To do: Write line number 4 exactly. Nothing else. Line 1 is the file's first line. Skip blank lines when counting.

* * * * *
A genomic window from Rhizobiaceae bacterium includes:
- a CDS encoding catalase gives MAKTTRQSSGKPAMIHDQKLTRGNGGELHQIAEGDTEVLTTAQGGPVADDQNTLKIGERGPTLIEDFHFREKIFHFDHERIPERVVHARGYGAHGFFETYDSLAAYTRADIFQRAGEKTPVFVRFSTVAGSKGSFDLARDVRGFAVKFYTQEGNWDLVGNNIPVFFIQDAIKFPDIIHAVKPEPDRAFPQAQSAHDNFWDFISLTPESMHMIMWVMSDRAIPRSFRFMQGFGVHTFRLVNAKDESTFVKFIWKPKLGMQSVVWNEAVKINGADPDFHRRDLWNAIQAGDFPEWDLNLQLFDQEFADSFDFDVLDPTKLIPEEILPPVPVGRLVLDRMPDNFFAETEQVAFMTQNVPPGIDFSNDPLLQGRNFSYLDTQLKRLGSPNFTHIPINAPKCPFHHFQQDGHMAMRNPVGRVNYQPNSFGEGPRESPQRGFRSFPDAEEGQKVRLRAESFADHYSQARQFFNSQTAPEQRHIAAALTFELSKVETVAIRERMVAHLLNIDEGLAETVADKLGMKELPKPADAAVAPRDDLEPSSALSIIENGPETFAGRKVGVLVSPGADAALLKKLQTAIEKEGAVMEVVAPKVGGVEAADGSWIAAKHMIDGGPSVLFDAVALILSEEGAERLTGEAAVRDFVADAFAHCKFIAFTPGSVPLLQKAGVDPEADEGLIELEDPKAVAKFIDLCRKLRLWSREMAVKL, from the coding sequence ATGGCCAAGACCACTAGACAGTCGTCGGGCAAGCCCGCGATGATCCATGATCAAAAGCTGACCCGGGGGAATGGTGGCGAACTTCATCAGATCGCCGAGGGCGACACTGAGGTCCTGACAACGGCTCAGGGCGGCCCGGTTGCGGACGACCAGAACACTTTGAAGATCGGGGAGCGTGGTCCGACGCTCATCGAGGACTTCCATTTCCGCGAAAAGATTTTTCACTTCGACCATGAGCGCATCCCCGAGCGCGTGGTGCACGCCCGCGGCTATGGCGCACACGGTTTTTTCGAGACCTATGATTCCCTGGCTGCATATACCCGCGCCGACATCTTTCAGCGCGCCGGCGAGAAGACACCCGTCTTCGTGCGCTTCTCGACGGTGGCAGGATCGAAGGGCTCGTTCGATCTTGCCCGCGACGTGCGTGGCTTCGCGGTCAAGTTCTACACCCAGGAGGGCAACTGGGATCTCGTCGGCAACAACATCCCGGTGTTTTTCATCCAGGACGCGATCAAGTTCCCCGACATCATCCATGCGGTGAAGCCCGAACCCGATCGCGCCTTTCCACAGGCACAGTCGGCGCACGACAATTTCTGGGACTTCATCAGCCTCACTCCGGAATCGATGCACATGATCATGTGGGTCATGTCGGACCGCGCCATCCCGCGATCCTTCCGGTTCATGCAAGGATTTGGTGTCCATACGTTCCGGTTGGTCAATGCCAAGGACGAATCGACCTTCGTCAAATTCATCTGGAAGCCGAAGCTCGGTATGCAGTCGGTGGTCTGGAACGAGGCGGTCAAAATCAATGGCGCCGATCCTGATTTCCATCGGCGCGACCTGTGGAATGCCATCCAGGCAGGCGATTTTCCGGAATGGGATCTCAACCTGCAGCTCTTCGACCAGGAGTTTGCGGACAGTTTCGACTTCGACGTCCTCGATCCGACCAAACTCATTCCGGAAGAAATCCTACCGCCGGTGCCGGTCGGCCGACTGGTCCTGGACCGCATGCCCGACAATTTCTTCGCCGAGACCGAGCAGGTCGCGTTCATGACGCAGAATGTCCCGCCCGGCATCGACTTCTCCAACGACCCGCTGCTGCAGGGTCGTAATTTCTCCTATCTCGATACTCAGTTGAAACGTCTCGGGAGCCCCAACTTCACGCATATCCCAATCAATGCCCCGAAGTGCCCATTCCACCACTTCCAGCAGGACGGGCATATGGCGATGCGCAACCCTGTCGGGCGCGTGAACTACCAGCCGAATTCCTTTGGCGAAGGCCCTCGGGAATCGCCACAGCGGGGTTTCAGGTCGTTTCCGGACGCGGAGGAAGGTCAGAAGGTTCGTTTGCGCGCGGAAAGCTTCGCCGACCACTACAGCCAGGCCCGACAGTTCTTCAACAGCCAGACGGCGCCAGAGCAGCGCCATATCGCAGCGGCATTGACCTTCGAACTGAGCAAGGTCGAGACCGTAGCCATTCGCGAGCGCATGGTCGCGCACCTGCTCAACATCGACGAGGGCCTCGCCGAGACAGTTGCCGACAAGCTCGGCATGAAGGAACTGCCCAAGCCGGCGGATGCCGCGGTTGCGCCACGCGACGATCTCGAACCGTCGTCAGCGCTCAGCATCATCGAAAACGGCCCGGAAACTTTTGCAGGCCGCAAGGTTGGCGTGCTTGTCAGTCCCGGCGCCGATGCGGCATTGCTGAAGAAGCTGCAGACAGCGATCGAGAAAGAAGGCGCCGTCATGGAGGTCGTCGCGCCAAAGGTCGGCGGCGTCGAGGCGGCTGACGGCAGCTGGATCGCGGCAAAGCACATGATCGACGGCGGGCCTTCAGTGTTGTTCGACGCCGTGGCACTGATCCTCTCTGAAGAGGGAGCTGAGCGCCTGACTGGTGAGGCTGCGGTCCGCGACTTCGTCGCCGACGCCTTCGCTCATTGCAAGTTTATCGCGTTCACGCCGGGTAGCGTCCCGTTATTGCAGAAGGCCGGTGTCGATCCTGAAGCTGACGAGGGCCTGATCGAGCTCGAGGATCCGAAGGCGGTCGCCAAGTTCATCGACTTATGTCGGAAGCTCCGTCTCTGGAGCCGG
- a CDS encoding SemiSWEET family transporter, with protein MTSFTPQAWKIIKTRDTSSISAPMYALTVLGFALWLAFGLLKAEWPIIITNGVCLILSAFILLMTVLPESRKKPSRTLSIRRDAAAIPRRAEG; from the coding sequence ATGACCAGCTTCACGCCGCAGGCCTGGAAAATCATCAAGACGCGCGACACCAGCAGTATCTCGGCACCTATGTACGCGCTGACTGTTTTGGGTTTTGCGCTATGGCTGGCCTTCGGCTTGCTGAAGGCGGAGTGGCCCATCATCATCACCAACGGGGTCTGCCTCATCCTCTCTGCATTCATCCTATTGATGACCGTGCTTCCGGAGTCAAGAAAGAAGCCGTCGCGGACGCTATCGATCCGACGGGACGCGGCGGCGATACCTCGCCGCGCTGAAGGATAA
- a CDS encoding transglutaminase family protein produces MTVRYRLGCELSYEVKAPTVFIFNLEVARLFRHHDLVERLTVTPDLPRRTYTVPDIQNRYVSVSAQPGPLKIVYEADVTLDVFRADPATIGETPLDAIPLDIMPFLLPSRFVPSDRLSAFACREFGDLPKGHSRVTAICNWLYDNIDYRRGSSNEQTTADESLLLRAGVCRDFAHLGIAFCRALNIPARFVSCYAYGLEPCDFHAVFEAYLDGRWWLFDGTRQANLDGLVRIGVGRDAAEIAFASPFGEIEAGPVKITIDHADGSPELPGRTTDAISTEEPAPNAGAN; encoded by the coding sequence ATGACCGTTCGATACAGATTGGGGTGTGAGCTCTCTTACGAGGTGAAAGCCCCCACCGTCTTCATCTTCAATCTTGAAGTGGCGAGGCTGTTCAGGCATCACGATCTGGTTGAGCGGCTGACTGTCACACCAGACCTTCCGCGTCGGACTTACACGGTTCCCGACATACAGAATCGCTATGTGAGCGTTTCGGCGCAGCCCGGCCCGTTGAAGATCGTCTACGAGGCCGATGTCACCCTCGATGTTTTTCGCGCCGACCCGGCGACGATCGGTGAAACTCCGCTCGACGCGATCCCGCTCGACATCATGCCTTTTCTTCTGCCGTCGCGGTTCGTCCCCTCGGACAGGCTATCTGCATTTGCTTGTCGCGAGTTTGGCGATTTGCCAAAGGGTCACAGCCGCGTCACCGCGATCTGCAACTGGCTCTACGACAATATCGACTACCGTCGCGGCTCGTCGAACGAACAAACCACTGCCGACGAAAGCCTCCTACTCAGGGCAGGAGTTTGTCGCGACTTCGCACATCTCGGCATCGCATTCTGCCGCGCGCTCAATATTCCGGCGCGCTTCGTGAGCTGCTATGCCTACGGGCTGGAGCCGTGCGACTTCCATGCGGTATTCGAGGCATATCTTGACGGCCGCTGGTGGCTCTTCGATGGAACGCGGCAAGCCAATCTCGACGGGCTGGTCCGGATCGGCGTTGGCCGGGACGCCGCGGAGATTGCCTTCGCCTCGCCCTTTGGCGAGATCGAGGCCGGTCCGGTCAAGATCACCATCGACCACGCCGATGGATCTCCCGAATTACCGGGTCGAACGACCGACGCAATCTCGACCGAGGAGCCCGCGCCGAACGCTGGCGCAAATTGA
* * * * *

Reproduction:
- a CDS encoding transglutaminase family protein produces MTVRYRLGCELSYEVKAPTVFIFNLEVARLFRHHDLVERLTVTPDLPRRTYTVPDIQNRYVSVSAQPGPLKIVYEADVTLDVFRADPATIGETPLDAIPLDIMPFLLPSRFVPSDRLSAFACREFGDLPKGHSRVTAICNWLYDNIDYRRGSSNEQTTADESLLLRAGVCRDFAHLGIAFCRALNIPARFVSCYAYGLEPCDFHAVFEAYLDGRWWLFDGTRQANLDGLVRIGVGRDAAEIAFASPFGEIEAGPVKITIDHADGSPELPGRTTDAISTEEPAPNAGAN; encoded by the coding sequence ATGACCGTTCGATACAGATTGGGGTGTGAGCTCTCTTACGAGGTGAAAGCCCCCACCGTCTTCATCTTCAATCTTGAAGTGGCGAGGCTGTTCAGGCATCACGATCTGGTTGAGCGGCTGACTGTCACACCAGACCTTCCGCGTCGGACTTACACGGTTCCCGACATACAGAATCGCTATGTGAGCGTTTCGGCGCAGCCCGGCCCGTTGAAGATCGTCTACGAGGCCGATGTCACCCTCGATGTTTTTCGCGCCGACCCGGCGACGATCGGTGAAACTCCGCTCGACGCGATCCCGCTCGACATCATGCCTTTTCTTCTGCCGTCGCGGTTCGTCCCCTCGGACAGGCTATCTGCATTTGCTTGTCGCGAGTTTGGCGATTTGCCAAAGGGTCACAGCCGCGTCACCGCGATCTGCAACTGGCTCTACGACAATATCGACTACCGTCGCGGCTCGTCGAACGAACAAACCACTGCCGACGAAAGCCTCCTACTCAGGGCAGGAGTTTGTCGCGACTTCGCACATCTCGGCATCGCATTCTGCCGCGCGCTCAATATTCCGGCGCGCTTCGTGAGCTGCTATGCCTACGGGCTGGAGCCGTGCGACTTCCATGCGGTATTCGAGGCATATCTTGACGGCCGCTGGTGGCTCTTCGATGGAACGCGGCAAGCCAATCTCGACGGGCTGGTCCGGATCGGCGTTGGCCGGGACGCCGCGGAGATTGCCTTCGCCTCGCCCTTTGGCGAGATCGAGGCCGGTCCGGTCAAGATCACCATCGACCACGCCGATGGATCTCCCGAATTACCGGGTCGAACGACCGACGCAATCTCGACCGAGGAGCCCGCGCCGAACGCTGGCGCAAATTGA